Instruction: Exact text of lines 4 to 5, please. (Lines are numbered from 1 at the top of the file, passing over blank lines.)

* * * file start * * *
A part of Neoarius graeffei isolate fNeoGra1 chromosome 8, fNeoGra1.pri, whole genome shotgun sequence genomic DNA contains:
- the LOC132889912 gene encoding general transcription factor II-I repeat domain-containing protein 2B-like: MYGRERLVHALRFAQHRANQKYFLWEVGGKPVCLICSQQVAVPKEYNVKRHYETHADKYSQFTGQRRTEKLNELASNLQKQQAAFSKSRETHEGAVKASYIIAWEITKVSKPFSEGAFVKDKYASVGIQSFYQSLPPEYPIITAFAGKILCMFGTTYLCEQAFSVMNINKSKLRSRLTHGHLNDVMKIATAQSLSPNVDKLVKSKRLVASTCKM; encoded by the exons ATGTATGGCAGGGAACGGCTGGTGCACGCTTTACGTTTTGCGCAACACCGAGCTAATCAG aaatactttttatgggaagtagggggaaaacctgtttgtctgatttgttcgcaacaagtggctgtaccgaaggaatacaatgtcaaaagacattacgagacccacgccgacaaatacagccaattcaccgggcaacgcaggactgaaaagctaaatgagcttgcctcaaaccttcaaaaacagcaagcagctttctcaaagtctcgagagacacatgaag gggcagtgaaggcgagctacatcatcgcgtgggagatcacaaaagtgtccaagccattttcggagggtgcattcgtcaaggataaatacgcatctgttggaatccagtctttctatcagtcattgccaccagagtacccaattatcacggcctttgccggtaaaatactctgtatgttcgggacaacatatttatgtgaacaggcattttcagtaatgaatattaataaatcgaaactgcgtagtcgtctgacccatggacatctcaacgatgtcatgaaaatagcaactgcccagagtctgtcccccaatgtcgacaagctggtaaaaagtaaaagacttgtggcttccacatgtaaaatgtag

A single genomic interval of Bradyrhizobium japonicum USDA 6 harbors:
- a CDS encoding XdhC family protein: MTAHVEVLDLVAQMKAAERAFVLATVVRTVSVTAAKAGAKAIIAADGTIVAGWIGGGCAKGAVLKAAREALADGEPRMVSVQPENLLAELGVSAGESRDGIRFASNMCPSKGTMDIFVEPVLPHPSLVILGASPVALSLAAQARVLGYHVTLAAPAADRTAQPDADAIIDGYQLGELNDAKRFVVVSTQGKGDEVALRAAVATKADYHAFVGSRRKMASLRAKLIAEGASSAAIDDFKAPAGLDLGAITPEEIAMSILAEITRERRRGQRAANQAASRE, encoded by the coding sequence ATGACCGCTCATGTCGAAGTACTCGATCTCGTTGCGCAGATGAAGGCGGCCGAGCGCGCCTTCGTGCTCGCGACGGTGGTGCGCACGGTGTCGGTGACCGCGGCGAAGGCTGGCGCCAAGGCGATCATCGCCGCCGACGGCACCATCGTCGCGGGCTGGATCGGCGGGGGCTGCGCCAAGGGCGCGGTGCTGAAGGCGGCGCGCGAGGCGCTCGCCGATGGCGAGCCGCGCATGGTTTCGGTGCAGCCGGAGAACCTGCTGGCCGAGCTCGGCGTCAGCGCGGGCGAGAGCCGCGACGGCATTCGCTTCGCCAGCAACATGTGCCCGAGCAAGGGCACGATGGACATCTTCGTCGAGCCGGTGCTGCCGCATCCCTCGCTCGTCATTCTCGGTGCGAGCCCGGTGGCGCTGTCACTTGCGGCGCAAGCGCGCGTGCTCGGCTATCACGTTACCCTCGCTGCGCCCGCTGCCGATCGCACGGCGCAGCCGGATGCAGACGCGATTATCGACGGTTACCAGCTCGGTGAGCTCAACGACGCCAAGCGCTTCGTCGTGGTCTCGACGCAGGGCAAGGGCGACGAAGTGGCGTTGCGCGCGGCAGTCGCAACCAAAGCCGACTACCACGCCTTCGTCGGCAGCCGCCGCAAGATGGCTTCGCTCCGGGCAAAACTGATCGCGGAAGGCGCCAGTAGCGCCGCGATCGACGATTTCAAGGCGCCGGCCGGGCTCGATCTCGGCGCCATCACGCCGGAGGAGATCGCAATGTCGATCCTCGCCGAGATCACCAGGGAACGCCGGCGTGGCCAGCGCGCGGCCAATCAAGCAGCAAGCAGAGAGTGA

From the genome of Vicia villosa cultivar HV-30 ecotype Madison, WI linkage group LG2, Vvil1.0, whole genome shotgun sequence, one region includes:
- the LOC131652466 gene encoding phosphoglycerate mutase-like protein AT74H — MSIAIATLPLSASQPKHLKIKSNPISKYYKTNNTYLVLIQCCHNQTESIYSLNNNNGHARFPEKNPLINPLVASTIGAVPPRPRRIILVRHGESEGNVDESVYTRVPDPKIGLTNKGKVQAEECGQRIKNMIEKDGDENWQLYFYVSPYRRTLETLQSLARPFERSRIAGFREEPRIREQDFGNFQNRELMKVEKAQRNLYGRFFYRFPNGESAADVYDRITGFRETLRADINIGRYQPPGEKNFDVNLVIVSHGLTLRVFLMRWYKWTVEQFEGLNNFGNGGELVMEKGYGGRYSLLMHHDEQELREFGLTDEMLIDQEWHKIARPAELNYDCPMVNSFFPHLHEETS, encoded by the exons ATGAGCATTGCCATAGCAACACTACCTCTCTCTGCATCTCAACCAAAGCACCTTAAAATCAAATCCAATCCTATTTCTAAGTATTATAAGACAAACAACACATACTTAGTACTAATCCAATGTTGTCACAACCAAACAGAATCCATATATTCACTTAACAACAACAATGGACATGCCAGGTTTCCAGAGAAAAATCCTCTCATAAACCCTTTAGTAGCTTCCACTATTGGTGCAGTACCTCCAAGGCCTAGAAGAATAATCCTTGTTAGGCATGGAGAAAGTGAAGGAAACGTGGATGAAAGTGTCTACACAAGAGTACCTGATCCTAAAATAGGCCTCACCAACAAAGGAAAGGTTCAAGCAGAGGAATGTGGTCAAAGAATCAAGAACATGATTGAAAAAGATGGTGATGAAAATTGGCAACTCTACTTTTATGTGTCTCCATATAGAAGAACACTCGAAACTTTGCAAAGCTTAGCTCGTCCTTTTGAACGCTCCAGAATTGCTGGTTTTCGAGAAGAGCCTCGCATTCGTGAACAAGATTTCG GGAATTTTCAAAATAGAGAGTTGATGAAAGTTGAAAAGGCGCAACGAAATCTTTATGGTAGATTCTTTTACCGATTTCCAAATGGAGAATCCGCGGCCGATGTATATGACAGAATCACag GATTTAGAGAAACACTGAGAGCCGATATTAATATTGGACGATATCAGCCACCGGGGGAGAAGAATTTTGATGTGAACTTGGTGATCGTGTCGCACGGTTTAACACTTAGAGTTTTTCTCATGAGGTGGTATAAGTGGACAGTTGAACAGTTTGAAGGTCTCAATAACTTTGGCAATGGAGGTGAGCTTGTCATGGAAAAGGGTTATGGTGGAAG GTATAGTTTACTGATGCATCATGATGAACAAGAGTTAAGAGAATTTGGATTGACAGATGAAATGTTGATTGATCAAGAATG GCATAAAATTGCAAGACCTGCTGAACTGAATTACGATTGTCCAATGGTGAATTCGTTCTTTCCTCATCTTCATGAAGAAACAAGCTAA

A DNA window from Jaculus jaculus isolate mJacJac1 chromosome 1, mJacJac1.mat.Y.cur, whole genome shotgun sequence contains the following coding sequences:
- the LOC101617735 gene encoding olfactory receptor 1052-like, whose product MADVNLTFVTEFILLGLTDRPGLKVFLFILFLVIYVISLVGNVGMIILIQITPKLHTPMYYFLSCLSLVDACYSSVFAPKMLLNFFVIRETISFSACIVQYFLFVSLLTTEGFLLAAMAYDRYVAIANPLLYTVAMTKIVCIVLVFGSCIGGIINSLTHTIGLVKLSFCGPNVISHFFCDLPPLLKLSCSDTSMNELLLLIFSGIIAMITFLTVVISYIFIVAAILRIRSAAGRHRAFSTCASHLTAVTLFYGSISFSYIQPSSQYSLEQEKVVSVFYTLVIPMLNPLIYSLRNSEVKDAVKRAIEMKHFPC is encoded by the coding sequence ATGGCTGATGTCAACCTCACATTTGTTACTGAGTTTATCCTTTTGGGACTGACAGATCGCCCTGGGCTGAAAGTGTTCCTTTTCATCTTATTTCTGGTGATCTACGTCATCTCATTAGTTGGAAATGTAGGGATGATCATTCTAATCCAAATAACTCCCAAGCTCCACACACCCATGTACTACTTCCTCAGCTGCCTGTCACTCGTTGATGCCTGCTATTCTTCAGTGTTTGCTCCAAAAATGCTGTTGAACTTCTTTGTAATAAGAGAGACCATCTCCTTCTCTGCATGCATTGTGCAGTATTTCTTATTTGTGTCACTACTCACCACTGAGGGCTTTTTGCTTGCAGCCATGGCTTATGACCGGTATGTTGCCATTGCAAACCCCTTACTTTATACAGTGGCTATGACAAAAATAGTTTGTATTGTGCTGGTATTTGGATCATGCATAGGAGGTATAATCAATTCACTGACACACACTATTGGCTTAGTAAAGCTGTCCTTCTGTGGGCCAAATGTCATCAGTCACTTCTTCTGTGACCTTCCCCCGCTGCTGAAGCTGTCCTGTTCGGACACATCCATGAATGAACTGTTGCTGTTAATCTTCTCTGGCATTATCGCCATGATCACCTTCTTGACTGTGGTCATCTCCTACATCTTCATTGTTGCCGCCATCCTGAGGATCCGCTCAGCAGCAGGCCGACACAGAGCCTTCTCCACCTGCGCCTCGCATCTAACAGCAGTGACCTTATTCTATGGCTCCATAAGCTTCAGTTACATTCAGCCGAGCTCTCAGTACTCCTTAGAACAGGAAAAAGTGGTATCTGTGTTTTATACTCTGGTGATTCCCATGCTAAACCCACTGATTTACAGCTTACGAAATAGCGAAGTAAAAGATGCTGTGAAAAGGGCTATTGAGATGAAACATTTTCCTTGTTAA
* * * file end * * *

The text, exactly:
- a CDS encoding XdhC family protein: MTAHVEVLDLVAQMKAAERAFVLATVVRTVSVTAAKAGAKAIIAADGTIVAGWIGGGCAKGAVLKAAREALADGEPRMVSVQPENLLAELGVSAGESRDGIRFASNMCPSKGTMDIFVEPVLPHPSLVILGASPVALSLAAQARVLGYHVTLAAPAADRTAQPDADAIIDGYQLGELNDAKRFVVVSTQGKGDEVALRAAVATKADYHAFVGSRRKMASLRAKLIAEGASSAAIDDFKAPAGLDLGAITPEEIAMSILAEITRERRRGQRAANQAASRE, encoded by the coding sequence ATGACCGCTCATGTCGAAGTACTCGATCTCGTTGCGCAGATGAAGGCGGCCGAGCGCGCCTTCGTGCTCGCGACGGTGGTGCGCACGGTGTCGGTGACCGCGGCGAAGGCTGGCGCCAAGGCGATCATCGCCGCCGACGGCACCATCGTCGCGGGCTGGATCGGCGGGGGCTGCGCCAAGGGCGCGGTGCTGAAGGCGGCGCGCGAGGCGCTCGCCGATGGCGAGCCGCGCATGGTTTCGGTGCAGCCGGAGAACCTGCTGGCCGAGCTCGGCGTCAGCGCGGGCGAGAGCCGCGACGGCATTCGCTTCGCCAGCAACATGTGCCCGAGCAAGGGCACGATGGACATCTTCGTCGAGCCGGTGCTGCCGCATCCCTCGCTCGTCATTCTCGGTGCGAGCCCGGTGGCGCTGTCACTTGCGGCGCAAGCGCGCGTGCTCGGCTATCACGTTACCCTCGCTGCGCCCGCTGCCGATCGCACGGCGCAGCCGGATGCAGACGCGATTATCGACGGTTACCAGCTCGGTGAGCTCAACGACGCCAAGCGCTTCGTCGTGGTCTCGACGCAGGGCAAGGGCGACGAAGTGGCGTTGCGCGCGGCAGTCGCAACCAAAGCCGACTACCACGCCTTCGTCGGCAGCCGCCGCAAGATGGCTTCGCTCCGGGCAAAACTGATCGCGGAAGGCGCCAGTAGCGCCGCGATCGACGATTTCAAGGCGCCGGCCGGGCTCGATCTCGGCGCCATCACGCCGGAGGAGATCGCAATGTCGATCCTCGCCGAGATCACCAGGGAACGCCGGCGTGGCCAGCGCGCGGCCAATCAAGCAGCAAGCAGAGAGTGA

From the genome of Vicia villosa cultivar HV-30 ecotype Madison, WI linkage group LG2, Vvil1.0, whole genome shotgun sequence, one region includes: